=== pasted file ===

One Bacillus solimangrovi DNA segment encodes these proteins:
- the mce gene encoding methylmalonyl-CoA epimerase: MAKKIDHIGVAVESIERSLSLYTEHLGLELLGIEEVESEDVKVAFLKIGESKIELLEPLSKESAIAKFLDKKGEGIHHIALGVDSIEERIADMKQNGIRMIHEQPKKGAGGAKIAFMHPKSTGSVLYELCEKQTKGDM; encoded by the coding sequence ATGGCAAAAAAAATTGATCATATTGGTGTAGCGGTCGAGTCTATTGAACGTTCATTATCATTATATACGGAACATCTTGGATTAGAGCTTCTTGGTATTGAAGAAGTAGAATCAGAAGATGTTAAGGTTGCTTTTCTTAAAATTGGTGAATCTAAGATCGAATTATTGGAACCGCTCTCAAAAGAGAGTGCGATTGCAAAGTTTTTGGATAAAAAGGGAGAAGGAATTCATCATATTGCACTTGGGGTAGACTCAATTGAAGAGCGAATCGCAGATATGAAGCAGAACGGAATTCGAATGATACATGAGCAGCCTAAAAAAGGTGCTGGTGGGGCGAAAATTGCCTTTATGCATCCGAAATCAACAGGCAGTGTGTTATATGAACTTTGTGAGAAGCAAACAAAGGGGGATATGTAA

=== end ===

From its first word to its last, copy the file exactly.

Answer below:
One Bacillus solimangrovi DNA segment encodes these proteins:
- the mce gene encoding methylmalonyl-CoA epimerase: MAKKIDHIGVAVESIERSLSLYTEHLGLELLGIEEVESEDVKVAFLKIGESKIELLEPLSKESAIAKFLDKKGEGIHHIALGVDSIEERIADMKQNGIRMIHEQPKKGAGGAKIAFMHPKSTGSVLYELCEKQTKGDM; encoded by the coding sequence ATGGCAAAAAAAATTGATCATATTGGTGTAGCGGTCGAGTCTATTGAACGTTCATTATCATTATATACGGAACATCTTGGATTAGAGCTTCTTGGTATTGAAGAAGTAGAATCAGAAGATGTTAAGGTTGCTTTTCTTAAAATTGGTGAATCTAAGATCGAATTATTGGAACCGCTCTCAAAAGAGAGTGCGATTGCAAAGTTTTTGGATAAAAAGGGAGAAGGAATTCATCATATTGCACTTGGGGTAGACTCAATTGAAGAGCGAATCGCAGATATGAAGCAGAACGGAATTCGAATGATACATGAGCAGCCTAAAAAAGGTGCTGGTGGGGCGAAAATTGCCTTTATGCATCCGAAATCAACAGGCAGTGTGTTATATGAACTTTGTGAGAAGCAAACAAAGGGGGATATGTAA